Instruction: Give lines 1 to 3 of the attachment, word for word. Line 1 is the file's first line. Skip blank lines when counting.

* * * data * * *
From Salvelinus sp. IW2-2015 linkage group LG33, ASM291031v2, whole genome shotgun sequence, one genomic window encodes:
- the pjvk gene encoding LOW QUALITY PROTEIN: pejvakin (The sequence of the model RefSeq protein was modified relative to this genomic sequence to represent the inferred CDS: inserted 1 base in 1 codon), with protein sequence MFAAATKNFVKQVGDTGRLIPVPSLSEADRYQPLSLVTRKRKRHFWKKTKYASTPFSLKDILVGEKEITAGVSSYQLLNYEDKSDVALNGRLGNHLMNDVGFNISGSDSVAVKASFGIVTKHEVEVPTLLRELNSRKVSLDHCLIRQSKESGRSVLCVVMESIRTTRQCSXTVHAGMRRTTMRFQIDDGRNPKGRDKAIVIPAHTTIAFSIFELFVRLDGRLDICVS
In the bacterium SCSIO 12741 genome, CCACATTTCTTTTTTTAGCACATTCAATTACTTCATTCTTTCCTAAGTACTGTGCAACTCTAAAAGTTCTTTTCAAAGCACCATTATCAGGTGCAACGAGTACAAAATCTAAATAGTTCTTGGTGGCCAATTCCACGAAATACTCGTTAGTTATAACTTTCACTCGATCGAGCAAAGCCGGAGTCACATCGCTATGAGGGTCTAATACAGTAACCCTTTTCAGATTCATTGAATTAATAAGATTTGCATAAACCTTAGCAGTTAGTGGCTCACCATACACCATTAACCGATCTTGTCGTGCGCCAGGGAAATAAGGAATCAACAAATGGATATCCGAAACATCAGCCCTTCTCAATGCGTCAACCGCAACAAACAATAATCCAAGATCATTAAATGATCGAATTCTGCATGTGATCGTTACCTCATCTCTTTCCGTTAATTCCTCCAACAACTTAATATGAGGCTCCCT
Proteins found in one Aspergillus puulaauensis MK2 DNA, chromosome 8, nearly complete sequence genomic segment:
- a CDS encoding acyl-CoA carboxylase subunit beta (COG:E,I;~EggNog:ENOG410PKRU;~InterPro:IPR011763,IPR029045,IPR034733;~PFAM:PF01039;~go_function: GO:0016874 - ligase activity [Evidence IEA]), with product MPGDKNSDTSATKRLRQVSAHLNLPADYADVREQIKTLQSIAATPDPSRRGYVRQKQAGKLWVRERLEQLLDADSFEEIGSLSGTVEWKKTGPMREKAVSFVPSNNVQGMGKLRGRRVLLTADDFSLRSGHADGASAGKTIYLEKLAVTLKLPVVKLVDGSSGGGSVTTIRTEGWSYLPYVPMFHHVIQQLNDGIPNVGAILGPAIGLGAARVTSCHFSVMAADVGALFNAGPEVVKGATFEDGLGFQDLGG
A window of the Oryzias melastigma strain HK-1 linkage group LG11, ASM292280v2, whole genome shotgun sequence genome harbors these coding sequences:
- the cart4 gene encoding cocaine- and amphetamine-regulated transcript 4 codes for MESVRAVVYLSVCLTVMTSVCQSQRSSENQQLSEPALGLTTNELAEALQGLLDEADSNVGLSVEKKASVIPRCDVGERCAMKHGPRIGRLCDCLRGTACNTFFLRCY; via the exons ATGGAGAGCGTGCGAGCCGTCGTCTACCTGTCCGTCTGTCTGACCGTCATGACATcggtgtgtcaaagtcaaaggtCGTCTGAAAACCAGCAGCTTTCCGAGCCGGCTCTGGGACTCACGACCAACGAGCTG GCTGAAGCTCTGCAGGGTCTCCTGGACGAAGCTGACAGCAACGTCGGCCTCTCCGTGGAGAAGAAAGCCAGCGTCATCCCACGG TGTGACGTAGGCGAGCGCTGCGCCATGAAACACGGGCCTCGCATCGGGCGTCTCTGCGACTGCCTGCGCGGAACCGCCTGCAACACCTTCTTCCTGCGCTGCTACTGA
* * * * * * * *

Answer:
From Salvelinus sp. IW2-2015 linkage group LG33, ASM291031v2, whole genome shotgun sequence, one genomic window encodes:
- the pjvk gene encoding LOW QUALITY PROTEIN: pejvakin (The sequence of the model RefSeq protein was modified relative to this genomic sequence to represent the inferred CDS: inserted 1 base in 1 codon), with protein sequence MFAAATKNFVKQVGDTGRLIPVPSLSEADRYQPLSLVTRKRKRHFWKKTKYASTPFSLKDILVGEKEITAGVSSYQLLNYEDKSDVALNGRLGNHLMNDVGFNISGSDSVAVKASFGIVTKHEVEVPTLLRELNSRKVSLDHCLIRQSKESGRSVLCVVMESIRTTRQCSXTVHAGMRRTTMRFQIDDGRNPKGRDKAIVIPAHTTIAFSIFELFVRLDGRLDICVS
In the bacterium SCSIO 12741 genome, CCACATTTCTTTTTTTAGCACATTCAATTACTTCATTCTTTCCTAAGTACTGTGCAACTCTAAAAGTTCTTTTCAAAGCACCATTATCAGGTGCAACGAGTACAAAATCTAAATAGTTCTTGGTGGCCAATTCCACGAAATACTCGTTAGTTATAACTTTCACTCGATCGAGCAAAGCCGGAGTCACATCGCTATGAGGGTCTAATACAGTAACCCTTTTCAGATTCATTGAATTAATAAGATTTGCATAAACCTTAGCAGTTAGTGGCTCACCATACACCATTAACCGATCTTGTCGTGCGCCAGGGAAATAAGGAATCAACAAATGGATATCCGAAACATCAGCCCTTCTCAATGCGTCAACCGCAACAAACAATAATCCAAGATCATTAAATGATCGAATTCTGCATGTGATCGTTACCTCATCTCTTTCCGTTAATTCCTCCAACAACTTAATATGAGGCTCCCT